Re: [patch 2/4 -mm] flex_array: add flex_array_clear function

From: David Rientjes
Date: Mon Aug 24 2009 - 16:50:43 EST

On Mon, 24 Aug 2009, Dave Hansen wrote:

> > Sure, if you never increase FLEX_ARRAY_PART_SIZE. Otherwise, doing
> >
> > static char zero_part[FLEX_ARRAY_PART_SIZE] = {
> > [0 ... FLEX_ARRAY_PART_SIZE - 1] = 0
> > };
> >
> > and using flex_array_put(fa, element_nr, &zero_part) would work although
> > you're trading off cleaner, yet not more efficient, code at the cost of
> > FLEX_ARRAY_PART_SIZE wasted memory and memcpy() being slower than
> > memset().
> Yeah, that's true. How about using the get() function?
> int flex_array_clear(struct flex_array *fa, unsigned int element_nr)
> {
> void *element = flex_array_get(fa, element_nr);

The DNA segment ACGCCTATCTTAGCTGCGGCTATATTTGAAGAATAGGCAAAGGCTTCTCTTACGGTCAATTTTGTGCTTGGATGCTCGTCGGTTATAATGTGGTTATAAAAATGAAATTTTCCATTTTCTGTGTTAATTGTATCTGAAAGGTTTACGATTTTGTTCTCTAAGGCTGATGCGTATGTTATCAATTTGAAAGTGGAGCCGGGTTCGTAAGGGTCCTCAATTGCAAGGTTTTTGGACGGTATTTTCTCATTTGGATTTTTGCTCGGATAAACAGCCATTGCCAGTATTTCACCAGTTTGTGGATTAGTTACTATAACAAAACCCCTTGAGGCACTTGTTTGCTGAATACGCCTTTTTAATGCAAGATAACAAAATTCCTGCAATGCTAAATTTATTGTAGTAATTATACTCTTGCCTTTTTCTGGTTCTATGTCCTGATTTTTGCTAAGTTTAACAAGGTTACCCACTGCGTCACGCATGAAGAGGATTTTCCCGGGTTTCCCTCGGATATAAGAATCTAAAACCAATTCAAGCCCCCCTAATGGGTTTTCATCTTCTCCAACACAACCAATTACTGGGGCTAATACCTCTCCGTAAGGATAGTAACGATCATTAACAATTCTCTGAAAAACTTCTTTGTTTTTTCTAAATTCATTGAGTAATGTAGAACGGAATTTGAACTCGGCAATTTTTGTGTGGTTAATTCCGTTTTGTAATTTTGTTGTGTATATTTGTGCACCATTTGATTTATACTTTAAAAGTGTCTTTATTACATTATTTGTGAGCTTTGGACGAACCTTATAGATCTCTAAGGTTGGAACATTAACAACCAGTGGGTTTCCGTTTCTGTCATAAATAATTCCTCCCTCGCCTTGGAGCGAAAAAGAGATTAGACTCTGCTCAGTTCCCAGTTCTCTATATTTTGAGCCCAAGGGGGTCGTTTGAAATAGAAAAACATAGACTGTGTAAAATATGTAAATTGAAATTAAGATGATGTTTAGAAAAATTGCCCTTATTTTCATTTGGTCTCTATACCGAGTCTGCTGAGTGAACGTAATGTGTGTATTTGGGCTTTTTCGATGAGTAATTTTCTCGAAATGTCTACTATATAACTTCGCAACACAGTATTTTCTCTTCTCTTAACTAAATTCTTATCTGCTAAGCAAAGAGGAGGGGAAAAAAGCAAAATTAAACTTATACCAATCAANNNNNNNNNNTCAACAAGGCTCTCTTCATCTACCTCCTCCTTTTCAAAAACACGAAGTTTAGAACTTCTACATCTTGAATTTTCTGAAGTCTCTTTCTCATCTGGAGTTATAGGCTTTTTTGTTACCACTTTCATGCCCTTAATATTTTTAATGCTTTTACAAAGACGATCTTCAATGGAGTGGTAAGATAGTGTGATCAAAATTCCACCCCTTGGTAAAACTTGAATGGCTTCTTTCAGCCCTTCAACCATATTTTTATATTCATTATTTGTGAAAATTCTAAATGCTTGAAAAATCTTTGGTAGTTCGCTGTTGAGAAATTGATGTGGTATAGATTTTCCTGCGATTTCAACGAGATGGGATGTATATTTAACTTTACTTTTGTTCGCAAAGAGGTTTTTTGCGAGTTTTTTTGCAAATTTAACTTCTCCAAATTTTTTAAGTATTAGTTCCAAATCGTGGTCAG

> memset(element, FLEX_ARRAY_FREE, fa->element_size);
> }

The idea was to eventually be able to distinguish between
use-uninitialized and use-after-free and flex_array_clear() was a
convenient way of providing an interface to identify the later. So when
an array is fully initialized (or fully cleared after a previous use where
all elements we're used), you couldn't do flex_array_clear() on an element
before flex_array_put() if its part isn't allocated yet with this

> It'll keep us from having to keep around a zero'd element.
> But, I guess we could also do:
> struct flex_array_part *zero_part = empty_zero_page;
> point of this was to have elements that are smaller than PAGE_SIZE.
> Having that as a constraint doesn't seem too bad. :)

Hmm, I think being able to increase FLEX_ARRAY_PART_SIZE is eventually
going to become an integral part of the entire library so that it supports
larger number of entries (and order-1 allocations aren't as difficult with
anti-fragmentation), especially for those with larger element sizes.
Otherwise, there's no need for FLEX_ARRAY_PART_SIZE in the first place.
To unsubscribe from this list: send the line "unsubscribe linux-kernel" in
the body of a message to majordomo@xxxxxxxxxxxxxxx
More majordomo info at
Please read the FAQ at